Watching Reality TV actually makes me physically nauseous and a major reason I avoid public broadcasting (same as competition shows).

I did enjoy some of the Building stuff with"Coxie" and the first couple of house competitions because they were exploring ideas and developing positive opertunities.  

I get no schadenfreude.  I get my buzz on watching systems improve, plans come together, and dreams being successfulled pursued.  (Typical Virgo stuff).

I prefer fiction shows that stretch the mind and imagination and grant new insights into how things can be.  Whether it's ancient civilisations and how a culture builds basic essentials from nothing, or usings trade to build glorious temples and art with little more than a level, compasses and a lewis.   So much so that I ask if they can build so much with so little, why do our people struggle to build so little with so much !   It's not like they had a population or technological advantage !

Likewise I tend for comedy or SciFi, because they challenge how ideas could be.  I look at Star Trek, and say how can a "Federation" exist without currency ... and it all points to a Police State !   As Nog on Deep Space 9 says to Jake when Jake wants to borrow some "Gold Plated Latinum" to buy a ultra rare baseball card for his father, "So Federation you don't need money and you're all about "improving yourselves", you won't need my Latinum then"...

To finish, a quote I heard recently:
"Great minds discuss ideas; average minds discuss events; small minds discuss people." - Eleanor Roosevelt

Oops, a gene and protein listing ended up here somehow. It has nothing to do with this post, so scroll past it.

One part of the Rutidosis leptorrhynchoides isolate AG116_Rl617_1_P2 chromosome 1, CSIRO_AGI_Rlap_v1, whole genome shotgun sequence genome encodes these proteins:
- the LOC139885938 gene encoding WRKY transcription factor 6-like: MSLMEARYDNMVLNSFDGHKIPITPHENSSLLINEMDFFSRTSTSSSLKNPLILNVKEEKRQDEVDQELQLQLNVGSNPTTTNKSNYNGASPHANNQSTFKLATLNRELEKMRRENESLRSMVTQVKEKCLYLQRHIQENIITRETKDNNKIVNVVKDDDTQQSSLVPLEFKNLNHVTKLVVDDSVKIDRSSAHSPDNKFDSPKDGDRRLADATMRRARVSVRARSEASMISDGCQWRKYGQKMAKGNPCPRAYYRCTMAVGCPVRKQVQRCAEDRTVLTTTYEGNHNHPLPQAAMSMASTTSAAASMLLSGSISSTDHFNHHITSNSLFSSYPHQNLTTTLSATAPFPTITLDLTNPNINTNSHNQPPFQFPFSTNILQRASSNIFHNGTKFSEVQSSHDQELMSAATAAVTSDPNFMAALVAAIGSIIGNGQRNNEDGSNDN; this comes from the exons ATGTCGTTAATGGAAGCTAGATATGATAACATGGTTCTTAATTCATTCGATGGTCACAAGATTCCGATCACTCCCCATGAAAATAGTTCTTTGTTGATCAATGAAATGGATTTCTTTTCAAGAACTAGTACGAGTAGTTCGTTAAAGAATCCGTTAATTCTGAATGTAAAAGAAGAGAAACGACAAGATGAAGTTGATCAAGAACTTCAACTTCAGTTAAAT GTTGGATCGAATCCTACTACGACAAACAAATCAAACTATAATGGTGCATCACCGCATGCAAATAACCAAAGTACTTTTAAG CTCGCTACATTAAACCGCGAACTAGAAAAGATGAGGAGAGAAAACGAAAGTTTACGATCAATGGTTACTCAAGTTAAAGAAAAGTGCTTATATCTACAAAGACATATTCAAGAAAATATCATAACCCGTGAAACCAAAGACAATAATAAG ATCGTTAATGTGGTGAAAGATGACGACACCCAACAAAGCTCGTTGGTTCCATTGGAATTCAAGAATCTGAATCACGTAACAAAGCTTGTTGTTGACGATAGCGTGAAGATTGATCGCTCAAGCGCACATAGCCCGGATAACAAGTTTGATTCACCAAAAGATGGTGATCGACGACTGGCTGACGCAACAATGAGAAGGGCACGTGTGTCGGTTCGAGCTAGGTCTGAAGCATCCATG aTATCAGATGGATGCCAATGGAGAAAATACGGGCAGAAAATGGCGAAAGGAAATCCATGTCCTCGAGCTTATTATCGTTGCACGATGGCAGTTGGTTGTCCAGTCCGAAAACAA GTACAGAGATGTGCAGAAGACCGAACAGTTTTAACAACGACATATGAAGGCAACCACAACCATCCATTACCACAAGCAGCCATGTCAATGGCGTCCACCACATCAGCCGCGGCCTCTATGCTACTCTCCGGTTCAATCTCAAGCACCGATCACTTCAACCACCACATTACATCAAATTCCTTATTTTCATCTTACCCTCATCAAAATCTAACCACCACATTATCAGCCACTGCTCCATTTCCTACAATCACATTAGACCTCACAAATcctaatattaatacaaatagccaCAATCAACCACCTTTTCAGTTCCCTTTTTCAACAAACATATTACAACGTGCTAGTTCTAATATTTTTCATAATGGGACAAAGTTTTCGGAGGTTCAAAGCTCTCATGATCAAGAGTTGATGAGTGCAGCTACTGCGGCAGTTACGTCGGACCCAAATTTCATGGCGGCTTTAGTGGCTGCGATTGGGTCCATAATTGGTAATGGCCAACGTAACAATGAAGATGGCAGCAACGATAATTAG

The sad reality for DIY is that under current regulatory environment it is simply a non-starter in any serious form.
 
Adding another room, taking out a wall (or even walling in a verandah) will require:

  • Foundations LBP for the - er - founds
  • Weathertightness LBP for the cladding and windows.
  • Structural LBP for the framing and roof support
  • Roofing LBP for the - um - roof
  • Carpenter LBP for everything else.
  • Every electrical mains-powered tool and cable to be recently certified
  • Scaff and fall protection
  • Site fencing
  • Elfin Safety notices, meetings,inspections

And all a this is Before ya gets to the full horror - dealing with your local TLA for consents and permits......
 
It's called 'chopping rungs off the housing ladder' - because precisely none of the bullet points above existed 20 years ago.
 
Hence the interest in Tiny Houses.......on wheels.

Yet some of the regs are a result of the no8 bailing wire mentality of NZers and the resulting mayhem.
PS walling in a verrandah needs one?   plonk for that project then.
 

That's the excuse given but it's not true.

It's revenue and "job creation" as well as an attempt to make home users to pay to have everything computer recorded and archived.

Lined cavities need inspection.
A verrandah improvement over a couple of square meters will require proper structural (wind, earthquake) resistance - and be properly tied to the rest of the house to stop them working apart under load.

the difficulty is not so much the inspections (which can be good) or having a consent process.... it's that like most government programs it's massively inefficient and slow, with no mindfulness of overruling need to get under peoples' budgets.  (sound familiar)